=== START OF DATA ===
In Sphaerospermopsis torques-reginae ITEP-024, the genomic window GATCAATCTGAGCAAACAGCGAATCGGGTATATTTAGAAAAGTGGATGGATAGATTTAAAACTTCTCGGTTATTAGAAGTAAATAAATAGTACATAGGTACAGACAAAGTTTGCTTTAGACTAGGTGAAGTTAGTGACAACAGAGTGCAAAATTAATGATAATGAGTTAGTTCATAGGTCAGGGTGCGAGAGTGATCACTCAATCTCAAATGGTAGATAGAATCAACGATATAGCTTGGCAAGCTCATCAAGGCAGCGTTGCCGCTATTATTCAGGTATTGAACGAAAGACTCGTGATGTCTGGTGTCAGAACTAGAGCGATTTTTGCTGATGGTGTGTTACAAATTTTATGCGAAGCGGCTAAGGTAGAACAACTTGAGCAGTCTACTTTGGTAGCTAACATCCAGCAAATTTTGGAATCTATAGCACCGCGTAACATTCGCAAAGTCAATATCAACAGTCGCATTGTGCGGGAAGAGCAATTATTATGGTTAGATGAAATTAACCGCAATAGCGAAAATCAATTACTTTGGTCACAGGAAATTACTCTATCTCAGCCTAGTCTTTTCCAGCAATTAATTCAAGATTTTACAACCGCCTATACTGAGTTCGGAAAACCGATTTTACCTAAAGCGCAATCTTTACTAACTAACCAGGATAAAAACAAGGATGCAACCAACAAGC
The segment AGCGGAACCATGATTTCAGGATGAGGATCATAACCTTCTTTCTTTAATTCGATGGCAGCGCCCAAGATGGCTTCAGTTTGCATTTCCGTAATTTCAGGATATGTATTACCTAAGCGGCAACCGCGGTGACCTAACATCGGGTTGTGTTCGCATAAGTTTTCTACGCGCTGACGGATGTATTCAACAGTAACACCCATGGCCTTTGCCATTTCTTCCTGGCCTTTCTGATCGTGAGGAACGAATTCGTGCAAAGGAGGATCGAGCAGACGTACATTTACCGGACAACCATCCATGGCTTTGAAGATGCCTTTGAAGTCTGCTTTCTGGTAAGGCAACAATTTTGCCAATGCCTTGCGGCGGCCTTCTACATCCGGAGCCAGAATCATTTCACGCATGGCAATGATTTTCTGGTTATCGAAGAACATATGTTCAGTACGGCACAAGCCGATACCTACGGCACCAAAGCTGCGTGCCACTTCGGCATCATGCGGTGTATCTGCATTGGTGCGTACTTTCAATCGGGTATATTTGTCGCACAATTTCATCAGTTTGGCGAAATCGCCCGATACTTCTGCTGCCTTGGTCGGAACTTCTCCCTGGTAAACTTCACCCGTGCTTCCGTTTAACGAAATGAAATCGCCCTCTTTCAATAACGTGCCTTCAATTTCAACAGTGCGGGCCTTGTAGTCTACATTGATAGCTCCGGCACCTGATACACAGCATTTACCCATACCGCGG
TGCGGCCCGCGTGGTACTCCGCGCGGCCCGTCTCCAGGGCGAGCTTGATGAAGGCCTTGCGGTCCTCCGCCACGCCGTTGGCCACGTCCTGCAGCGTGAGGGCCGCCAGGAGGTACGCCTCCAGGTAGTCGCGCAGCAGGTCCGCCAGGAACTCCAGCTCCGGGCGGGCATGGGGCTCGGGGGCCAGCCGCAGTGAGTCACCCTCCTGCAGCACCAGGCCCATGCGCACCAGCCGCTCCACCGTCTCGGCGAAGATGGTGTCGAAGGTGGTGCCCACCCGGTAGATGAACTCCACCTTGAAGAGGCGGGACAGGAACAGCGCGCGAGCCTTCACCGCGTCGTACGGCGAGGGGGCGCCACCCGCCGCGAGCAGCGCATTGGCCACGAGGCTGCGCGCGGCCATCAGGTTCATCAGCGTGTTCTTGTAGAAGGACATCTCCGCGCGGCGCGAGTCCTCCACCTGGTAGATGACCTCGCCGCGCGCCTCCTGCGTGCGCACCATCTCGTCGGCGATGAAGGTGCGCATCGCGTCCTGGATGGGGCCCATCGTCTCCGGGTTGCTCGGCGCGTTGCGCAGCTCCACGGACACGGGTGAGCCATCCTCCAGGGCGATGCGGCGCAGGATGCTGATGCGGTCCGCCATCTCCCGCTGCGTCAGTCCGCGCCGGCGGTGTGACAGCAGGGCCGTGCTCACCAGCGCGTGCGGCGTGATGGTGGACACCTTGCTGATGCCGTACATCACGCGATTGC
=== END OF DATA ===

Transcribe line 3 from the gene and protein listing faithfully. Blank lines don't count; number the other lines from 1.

TGCGGCCCGCGTGGTACTCCGCGCGGCCCGTCTCCAGGGCGAGCTTGATGAAGGCCTTGCGGTCCTCCGCCACGCCGTTGGCCACGTCCTGCAGCGTGAGGGCCGCCAGGAGGTACGCCTCCAGGTAGTCGCGCAGCAGGTCCGCCAGGAACTCCAGCTCCGGGCGGGCATGGGGCTCGGGGGCCAGCCGCAGTGAGTCACCCTCCTGCAGCACCAGGCCCATGCGCACCAGCCGCTCCACCGTCTCGGCGAAGATGGTGTCGAAGGTGGTGCCCACCCGGTAGATGAACTCCACCTTGAAGAGGCGGGACAGGAACAGCGCGCGAGCCTTCACCGCGTCGTACGGCGAGGGGGCGCCACCCGCCGCGAGCAGCGCATTGGCCACGAGGCTGCGCGCGGCCATCAGGTTCATCAGCGTGTTCTTGTAGAAGGACATCTCCGCGCGGCGCGAGTCCTCCACCTGGTAGATGACCTCGCCGCGCGCCTCCTGCGTGCGCACCATCTCGTCGGCGATGAAGGTGCGCATCGCGTCCTGGATGGGGCCCATCGTCTCCGGGTTGCTCGGCGCGTTGCGCAGCTCCACGGACACGGGTGAGCCATCCTCCAGGGCGATGCGGCGCAGGATGCTGATGCGGTCCGCCATCTCCCGCTGCGTCAGTCCGCGCCGGCGGTGTGACAGCAGGGCCGTGCTCACCAGCGCGTGCGGCGTGATGGTGGACACCTTGCTGATGCCGTACATCACGCGATTGC